But how do we do this? How do we enter in to the river of sorrows with another when we feel like we’re drowning in our own?

We love the Lord our God with all our heart, soul, mind, and strength. That may sound trite, but I don’t mean it to.

Think about it: What does it look like to love someone that much? You long to be near them. You want to be in their presence, to hear their stories and know everything about who they are, where they’ve been, and where they’re going.

In short, if we are going to love the Lord with all of our heart, soul, mind, and strength we have to be obsessed with His story. We have to be constantly looking to the Gospel to see who Jesus is, where He has come from, and where He is going. Our God came down as flesh—a tangible example of what it looks like to love the Lord through faith, obedience, and action (and how to love His people in the same way).

We have to be in the Gospel.

It seems so obvious, and yet in day-to-day ministry and life it’s so easy to stop looking to Jesus and simply become absorbed by the humanity and brokenness that surrounds us, or even the humanity represented within scripture.

I don’t believe that we ever intentionally take our eyes off Jesus.

For me, taking my eyes off of the Gospel usually begins innocently enough—I decide to spend time elsewhere in my Bible. For months, I was camped in the Psalms and the Pentateuch (and trust me, this is not a rag against the Psalms or the Old Testament—I LOVE both.) but slowly, ohhhh sooo slowly, I stopped looking at who Jesus was and what He has done for me.

I didn’t realize that I wasn’t looking at Him until I slammed into a wall of exhaustion a few weeks ago. Physically, I felt fine. Emotionally, I’d been better, but I knew that wasn’t my issue. I was spiritually exhausted from a lack of the Gospel in my life. And when my alarm would wake me every morning, I would lay in bed and cry at the thought of having to get up and engage with my students.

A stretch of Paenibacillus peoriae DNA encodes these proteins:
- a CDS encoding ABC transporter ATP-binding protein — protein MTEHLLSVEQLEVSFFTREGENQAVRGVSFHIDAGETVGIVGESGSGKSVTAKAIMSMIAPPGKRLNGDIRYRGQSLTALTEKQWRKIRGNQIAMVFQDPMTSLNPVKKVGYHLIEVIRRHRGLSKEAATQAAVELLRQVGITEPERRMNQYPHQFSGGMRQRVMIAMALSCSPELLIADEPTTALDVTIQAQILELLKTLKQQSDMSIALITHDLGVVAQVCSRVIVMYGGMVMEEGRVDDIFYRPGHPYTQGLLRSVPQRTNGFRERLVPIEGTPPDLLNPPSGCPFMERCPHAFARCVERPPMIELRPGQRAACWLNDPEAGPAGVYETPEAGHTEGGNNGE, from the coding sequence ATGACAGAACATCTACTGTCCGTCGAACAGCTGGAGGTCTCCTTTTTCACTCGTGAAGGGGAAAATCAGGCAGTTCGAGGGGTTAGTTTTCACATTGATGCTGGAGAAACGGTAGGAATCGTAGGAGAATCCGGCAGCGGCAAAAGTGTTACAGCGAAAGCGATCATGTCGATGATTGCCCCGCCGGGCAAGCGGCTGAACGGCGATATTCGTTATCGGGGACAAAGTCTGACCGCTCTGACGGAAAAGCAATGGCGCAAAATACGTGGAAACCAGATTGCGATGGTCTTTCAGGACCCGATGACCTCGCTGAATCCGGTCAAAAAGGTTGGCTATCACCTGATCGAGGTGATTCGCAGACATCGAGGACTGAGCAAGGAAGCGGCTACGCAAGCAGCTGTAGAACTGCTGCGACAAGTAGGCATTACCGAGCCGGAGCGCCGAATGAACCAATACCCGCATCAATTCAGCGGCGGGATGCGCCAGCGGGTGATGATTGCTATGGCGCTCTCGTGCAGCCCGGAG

I can’t. I can’t do it, Lord. I’m too tired. I can’t enter in to the river of sorrows today. I just want to lay under this electric blanket and pretend that I’m not in Alaska and that life is not hard.

As I bemoaned this fact to a friend on the phone, she asked the question that she asks me so often: “Who are you seeing Jesus as right now?”

Jesus… Huh… I don’t think I’m seeing Jesus period… In fact, I haven’t seen much of Him in my quiet times or our lessons in the Old Testament this week. I thought out loud.

“That’s probably the problem…”

And I knew she was right.

We are to look at Him at all times; If we don’t, loving people and entering in to their lives is impossible. After all, Jesus is the only one who can save us. He is the King of the universe—the only god who has ever come to humbly die for His people and raise Himself to fulfill scripture.

He is the only one who can teach us what it means to “enter in” to the lives of the people we love.

We can’t take our eyes off of Him.

I recognize more everyday that I am not Emmanuel. No matter how hard I try to be a savior, I am not God for anybody. (And trust me, you would not want me to be your savior. I’m a mess. I cry too much and I doubt even more than I cry– a scary thought for those of you who know me… I let my fears control me, consume me, and ruin things far too often. I get angry at pain and injustice, and hell hath no fury like an angry Mexican woman…) 

So, I’m not God to this world. But by His Grace, I am of Him, in the world and so are you.

As believers, we’ve been called to show the world who God is and what He’s about. But that requires looking at Him and following His example of walking into the river of sorrows.

There are plenty of times in scripture where God promises to do amazing things once His people have gotten in the water.

What do you think Christ could do with you and those whom you love if you were willing to get in the river of sorrows with Him?


And the Lord said to Joshua, “Today I will begin to exalt you in the eyes of all Israel, so they may know that I am with you as I was with Moses. Tell the priests who carry the ark of the covenant: ‘When you reach the edge of the Jordan’s waters, go and stand in the river.’ ‘And as soon as the priests who carry the ark of the Lord—the Lord of all the earth— set foot in the Jordan, its waters flowing downstream will be cut off and stand up in a heap, so that the entire tribe of Israel might pass through on dry ground.